Pilgrim Path

This blog is the work of a seeker and poet. Walking stick in hand, I head out into the world, not of the world, but in the world. My words and my friends carry me along and light the pilgrim path of spiritual journeys.

Thursday, August 30, 2007


He wore the burden
of beauty not well.
And so one day,
escaping his cage,
a prison no more,
he stood still on the ground,
and found no one noticed.

He missed the acclaim
so spreading his feathers
he tried to return to
the confines of old
and found
a thousand eyes on him.

Happy at last.
Inspiration and artwork courtesy of and used by permission of
Christine Valters Paintner at abbeyofthearts.com
(Edit note: My brother in Christ,
John the Baptist, spotted my error.
A peacock is, in fact, the male of the
species. I've revised the poem to reflect
this fact. I think it makes the poem all
the more interesting now. Eh?)

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Wednesday, August 29, 2007


Old dry eyes,
shed no tears,
words of truth,

pierce the heart,
water springs,

bubble up,
cleansing sight,

love's rebirth.

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Friday, August 24, 2007


Friday, August 10, 2007


I alluded to the above address in my previous post. It is the location in Santa Fe, just off the town plaza, where nuclear engineers worked in secret during World War II on plans for the atom bomb. If you go to that address today, you'll find an upscale bed and bath shop with very little indication of its nefarious past. On each of my visits to Santa Fe, I make a point of walking past that location and noting its presence. I'm not sure why.

The title of my blog is Pilgrim Path. Most of my entries are about my life experiences and how they relate to the spiritual path that I'm on. Some of the entries are very much "in your face" about my spirituality while others are fairly lighthearted. But all of these experiences total up to the person of faith that I am today - but just today, because it's fairly likely something will happen, or I'll meet someone, that will slightly shift my perspective on life and faith and cause me to make a mid-trip adjustment on my way to....well, wherever it is I'm going.

109 Palace Avenue...it is an address that has changed the world. Just in the past week, the anniversary of the dropping of atom bombs on Hiroshima and Nagasaki was commemorated. The combined death toll from these bombings defies comprehension - over 10 times the number of victims of 9/11 were instantly incinerated by these bombs. The after effects of these heinous acts continue to play themselves out in Japan and the world today. A formerly white-hot presidential campaign was tripped up in the past few weeks by the candidate's stumbling, bumbling inexperienced answer to a question about the use of nuclear weapons. At the same time, a store clerk in Santa Fe wrapped up a purchase, declared, "Have a nice day!" and a customer smiled, walking out the front door of 109 Palace Avenue with a package of fresh new bed sheets and pillow cases.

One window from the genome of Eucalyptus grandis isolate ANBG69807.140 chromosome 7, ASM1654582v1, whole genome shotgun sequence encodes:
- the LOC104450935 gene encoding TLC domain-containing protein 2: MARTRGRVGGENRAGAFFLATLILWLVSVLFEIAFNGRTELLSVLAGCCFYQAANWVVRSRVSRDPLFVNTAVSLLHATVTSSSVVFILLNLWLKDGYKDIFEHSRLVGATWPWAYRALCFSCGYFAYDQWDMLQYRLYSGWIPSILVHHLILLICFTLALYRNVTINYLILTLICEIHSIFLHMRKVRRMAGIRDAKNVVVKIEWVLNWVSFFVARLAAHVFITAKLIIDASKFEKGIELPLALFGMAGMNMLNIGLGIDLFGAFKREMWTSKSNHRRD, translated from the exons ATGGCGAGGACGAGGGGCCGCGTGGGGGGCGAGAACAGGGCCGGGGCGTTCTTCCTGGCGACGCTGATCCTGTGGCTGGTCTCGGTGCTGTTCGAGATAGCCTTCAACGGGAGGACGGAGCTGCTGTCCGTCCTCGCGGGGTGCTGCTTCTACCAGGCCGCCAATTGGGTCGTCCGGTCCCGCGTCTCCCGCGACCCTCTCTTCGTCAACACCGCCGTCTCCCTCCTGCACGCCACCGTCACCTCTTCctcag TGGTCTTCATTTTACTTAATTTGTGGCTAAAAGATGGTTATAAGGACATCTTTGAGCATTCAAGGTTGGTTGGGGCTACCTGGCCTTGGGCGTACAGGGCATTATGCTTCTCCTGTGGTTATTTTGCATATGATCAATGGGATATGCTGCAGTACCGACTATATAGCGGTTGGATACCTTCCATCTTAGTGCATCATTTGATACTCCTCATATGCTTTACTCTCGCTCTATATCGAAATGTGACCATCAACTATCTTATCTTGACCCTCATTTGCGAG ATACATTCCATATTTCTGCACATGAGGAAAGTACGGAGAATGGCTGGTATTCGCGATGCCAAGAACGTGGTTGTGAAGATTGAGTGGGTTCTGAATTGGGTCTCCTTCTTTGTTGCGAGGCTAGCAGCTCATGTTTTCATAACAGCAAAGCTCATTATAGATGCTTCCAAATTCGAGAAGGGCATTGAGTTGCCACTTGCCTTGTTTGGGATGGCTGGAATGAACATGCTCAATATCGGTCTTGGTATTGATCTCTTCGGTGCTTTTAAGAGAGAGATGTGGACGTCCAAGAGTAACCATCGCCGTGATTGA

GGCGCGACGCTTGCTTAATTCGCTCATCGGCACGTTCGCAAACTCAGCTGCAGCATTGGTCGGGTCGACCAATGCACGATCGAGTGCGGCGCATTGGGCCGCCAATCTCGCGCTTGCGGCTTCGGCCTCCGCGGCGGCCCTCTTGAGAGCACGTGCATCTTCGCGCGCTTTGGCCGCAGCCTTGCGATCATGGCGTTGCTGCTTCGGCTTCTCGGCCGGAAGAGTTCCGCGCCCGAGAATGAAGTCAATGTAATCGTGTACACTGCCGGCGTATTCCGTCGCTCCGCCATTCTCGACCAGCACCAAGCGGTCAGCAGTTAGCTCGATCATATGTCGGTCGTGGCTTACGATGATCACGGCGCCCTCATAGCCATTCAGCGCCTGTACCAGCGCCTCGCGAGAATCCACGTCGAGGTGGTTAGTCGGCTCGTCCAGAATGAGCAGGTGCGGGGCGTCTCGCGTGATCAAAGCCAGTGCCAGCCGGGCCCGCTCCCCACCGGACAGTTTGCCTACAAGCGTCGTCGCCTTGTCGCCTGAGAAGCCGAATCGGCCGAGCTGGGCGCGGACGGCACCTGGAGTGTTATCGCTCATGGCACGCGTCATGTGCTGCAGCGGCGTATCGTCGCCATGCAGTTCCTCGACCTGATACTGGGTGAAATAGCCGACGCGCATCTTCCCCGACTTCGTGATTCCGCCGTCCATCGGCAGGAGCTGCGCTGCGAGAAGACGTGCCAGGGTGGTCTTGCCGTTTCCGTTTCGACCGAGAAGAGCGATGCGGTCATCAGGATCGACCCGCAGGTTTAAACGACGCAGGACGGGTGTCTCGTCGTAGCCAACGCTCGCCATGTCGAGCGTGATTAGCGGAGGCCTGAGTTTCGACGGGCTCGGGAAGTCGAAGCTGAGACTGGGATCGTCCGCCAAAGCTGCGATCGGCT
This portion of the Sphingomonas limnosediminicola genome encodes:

Recently, a custom has developed in the US of placing makeshift wooden crosses by the side of the road where victims lost their lives in traffic accidents. Teddy bears and plastic flower bouquets dot the landscape alongside these crosses on just about any interstate you travel. At 109 Palace Avenue there is a sign announcing an annual white sale. O-bla-di,

Thursday, August 09, 2007


I find it interesting how my posts this week are growing organically from one to the other from some hidden place. After having written about the "dog days" of summer, I'm reminded of yet another story from my week in Santa Fe.

Just prior to the start of the Glen Workshop, Santa Fe hosted the annual Spanish Market and Contemporary Hispanic Market in the Plaza and surrounding streets. It was a colorful event with simply amazing art and delicious food that made my wallet, but not my waist, significantly thinner.

The side benefit of this art event was the wide array of foodstuffs available from all sorts of stands and carts. It must be all those youthful days spent at carnivals and county fairs that brings it out in me, but I find roasted corn to be an undeniable treat. And so, I made my way to the corn vendor, plunked down my money and savored the smell of my favorite vegetable dripping in hot butter (YUM!) . There was a nice little area set aside in a downtown parking lot with chairs and tables and umbrellas where one could sit, eat, and watch the parade of humanity pass by.

Just as I was finishing my corn, a woman in a GORE2000 T-shirt passed by. Considering the current national state of affairs, I wistfully began to dream of how different life would now be had those paper "chads" not "hung" in Florida as they did. After claiming a spot at a nearby table, I watched the woman look furtively for her friends or relations. But it was not humans this woman was awaiting - it was the most adorable rust-colored dachshund puppy being lovingly toted in a soft carrier by what I assumed was the woman's adult son. No infant child (well, maybe one) could have been more warmly welcomed into a "parent's" loving arms.

At this point, sitting on a card table chair, holding a thoroughly chewed ear of corn and smiling idiotically, it's no wonder that the woman looked over at me. But soon I detected her glance shift from my face to my ear of corn. In a moment of grand illumination that I'm sure Santa Fe hasn't seen since the atomic scientists working at 109 Palace Avenue during World War II discovered fission (or was it fusion?), the GORE2000 woman and I struck upon the same idea at the same time - wouldn't this darling puppy just love to chew on that ear of corn? She had barely opened her mouth when I began to rise from my chair and deliberately walk over to her. Barely a word needed to be spoken between us except for her to say, his name is "Kevin." And so, a little dog shall lead them, by tiny paw steps (wait...his feet never touched the ground!), into the ecological world of recycling ears of corn. Al Gore would be so proud!